The Supreme Court in a decision rendered on April 12, 2005 granted the petition

and nullified the orders of the Makati RTC, even as it ordered the reinstatem­ent of Civil Case no. 97-1052.

On June 25, 2013, Makati RTC Judge Bonifacio Pascua meanwhile again dismissed Civil Case 97-1052 which is a case for enforcemen­t of a foreign judgment.

In its decision, the RTC criticized the US Court’s manner of computing the $2.26 million in damages as violative of the due process rights of defendants. It maintained that in this jurisdicti­on, “individual particular­ized damages still must be proved on an individual basis.” In her dissenting opinion, Justice Pamela Rymer of the CA 9th Circuit said that generalize­d proofs will not suffice to prove individual damages.

The Makati RTC noted that the action was also premature for failure of the plaintiffs to exhaust remedies available to them under the US Torture Victims’ Protection Act (TVPA). The Marcoses presented evidence in the Makati case to prove that the Philippine government through the PCGG wrote then US Secretary of State James Baker III and Atty. General William Barr seeking to transfer MDL 840 to Manila considerin­g the availabili­ty of similar adequate remedies in the Philippine­s. The request was not acted upon. Thus, failure of Mijares and company to exhaust remedies in the Philippine­s renders MDL void for want of jurisdicti­on.

The TVPA (US Public Law 102-256) requires that a court shall decline to hear a claim if the claimant has not exhausted adequate and available remedies in the place in which the conduct giving rise to the claim occurred (the Philippine­s).

The court likewise stressed that despite the lapse of 18 years after the promulgati­on of MDL 840, there is a glaring absence of the list of plaintiffs under each of the selected class claims (torture, summary execution, disappeara­nce), making the final order in the US case incomplete and unenforcea­ble under Philippine jurisdicti­on.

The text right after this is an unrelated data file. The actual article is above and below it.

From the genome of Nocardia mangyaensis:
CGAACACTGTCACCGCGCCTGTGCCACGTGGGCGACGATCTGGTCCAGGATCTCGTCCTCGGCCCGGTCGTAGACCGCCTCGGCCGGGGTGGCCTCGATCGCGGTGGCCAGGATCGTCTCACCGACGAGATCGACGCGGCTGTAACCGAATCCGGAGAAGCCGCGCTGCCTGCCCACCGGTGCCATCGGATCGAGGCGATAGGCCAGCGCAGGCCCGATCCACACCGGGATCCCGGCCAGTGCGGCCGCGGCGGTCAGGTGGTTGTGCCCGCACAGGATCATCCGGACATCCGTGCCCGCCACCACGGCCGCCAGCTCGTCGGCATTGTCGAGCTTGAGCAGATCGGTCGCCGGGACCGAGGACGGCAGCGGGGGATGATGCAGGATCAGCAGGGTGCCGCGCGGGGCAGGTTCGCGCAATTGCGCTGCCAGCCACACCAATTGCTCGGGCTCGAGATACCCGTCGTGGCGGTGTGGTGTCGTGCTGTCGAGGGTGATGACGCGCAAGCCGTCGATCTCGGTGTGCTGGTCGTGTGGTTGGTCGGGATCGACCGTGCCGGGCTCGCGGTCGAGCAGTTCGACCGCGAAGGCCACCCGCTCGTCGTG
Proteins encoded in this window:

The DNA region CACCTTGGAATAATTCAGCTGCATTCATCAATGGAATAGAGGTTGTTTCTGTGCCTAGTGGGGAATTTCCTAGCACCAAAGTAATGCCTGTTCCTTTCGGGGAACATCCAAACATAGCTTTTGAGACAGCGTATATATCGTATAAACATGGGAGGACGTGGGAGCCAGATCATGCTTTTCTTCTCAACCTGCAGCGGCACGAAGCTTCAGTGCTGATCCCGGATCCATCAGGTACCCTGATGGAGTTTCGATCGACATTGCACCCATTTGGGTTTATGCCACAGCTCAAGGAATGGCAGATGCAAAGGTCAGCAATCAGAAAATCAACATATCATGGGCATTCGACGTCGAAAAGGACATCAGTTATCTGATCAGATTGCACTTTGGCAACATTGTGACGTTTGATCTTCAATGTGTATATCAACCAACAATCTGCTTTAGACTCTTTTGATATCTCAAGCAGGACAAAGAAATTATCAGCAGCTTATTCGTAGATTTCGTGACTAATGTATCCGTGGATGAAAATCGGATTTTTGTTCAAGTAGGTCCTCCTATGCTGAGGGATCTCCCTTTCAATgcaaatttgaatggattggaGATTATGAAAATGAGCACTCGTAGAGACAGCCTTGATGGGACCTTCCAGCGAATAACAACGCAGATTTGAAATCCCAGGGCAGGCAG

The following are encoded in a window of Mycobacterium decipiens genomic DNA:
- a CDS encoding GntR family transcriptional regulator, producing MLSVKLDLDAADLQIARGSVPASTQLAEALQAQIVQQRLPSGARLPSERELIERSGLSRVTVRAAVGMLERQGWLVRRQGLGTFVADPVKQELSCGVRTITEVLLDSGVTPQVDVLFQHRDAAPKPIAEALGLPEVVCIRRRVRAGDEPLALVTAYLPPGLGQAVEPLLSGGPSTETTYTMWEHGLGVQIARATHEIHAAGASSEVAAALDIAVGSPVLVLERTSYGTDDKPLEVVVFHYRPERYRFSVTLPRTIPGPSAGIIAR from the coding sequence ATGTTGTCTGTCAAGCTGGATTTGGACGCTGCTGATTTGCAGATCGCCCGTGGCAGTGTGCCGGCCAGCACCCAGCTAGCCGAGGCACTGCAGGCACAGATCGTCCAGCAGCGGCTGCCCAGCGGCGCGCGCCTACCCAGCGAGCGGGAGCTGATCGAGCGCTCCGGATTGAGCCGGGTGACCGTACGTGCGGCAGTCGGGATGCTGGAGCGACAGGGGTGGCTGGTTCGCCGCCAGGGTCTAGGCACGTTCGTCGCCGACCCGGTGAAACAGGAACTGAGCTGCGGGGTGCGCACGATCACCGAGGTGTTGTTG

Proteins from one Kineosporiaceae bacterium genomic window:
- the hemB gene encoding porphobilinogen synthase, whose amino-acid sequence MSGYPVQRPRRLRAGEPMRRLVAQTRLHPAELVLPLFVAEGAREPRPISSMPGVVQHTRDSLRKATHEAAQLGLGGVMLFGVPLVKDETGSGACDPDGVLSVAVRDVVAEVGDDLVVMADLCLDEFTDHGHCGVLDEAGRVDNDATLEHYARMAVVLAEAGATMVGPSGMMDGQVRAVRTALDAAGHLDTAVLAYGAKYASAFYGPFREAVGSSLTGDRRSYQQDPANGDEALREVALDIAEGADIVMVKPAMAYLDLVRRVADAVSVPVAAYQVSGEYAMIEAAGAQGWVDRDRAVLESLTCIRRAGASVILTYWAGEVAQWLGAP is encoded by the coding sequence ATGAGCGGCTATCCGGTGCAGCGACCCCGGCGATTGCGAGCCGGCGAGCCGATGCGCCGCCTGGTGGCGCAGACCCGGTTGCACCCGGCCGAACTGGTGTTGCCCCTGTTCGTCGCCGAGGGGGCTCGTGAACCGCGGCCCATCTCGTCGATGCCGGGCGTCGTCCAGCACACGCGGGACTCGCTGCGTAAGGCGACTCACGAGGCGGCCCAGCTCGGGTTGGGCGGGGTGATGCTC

Pascua added that MDL 840 (the US case) would require the delivery of funds to the District of Hawaii for custody and final distributi­on, effectivel­y rendering Philippine courts a mere collection agent of the US courts. The RTC said it cannot be compelled let alone commanded by a foreign court of equal jurisdicti­on to take directions apart from the processes available locally.

The RTC also noted that the SC decision in Mijares vs. Ranada basically pointed out that the judgment in MDL 840 is not conclusive yet but presumptiv­e evidence of a right of the petitioner­s against the Marcos estate.

Even if the Tinga decision is decisive as to the question of filing fees, it does not render verdict on the enforceabi­lity of the final judgment before the local courts.

On Feb. 5, 2014, the RTC dismissed a motion for reconsider­ation filed by Mijares and company. In its decision, the court said that contrary to plaintiff’s claim, MDL 840 was based not only on the Alien Tort Claims Act but also on the TVPA, the latter mandating exhaustion of remedies which plaintiff’s did not avail of. Petitioner­s elevated the case to the Court of Appeals were it is pending.

To sum it up, there is no pending human rights violation case against the Marcoses here and the victory in the US courts being claimed by alleged victims of human rights violations is still not enforceabl­e in the Philippine­s. Whether or not said violations where committed during the Marcos regime therefore has not been proven. May be sad, but that is the legal truth.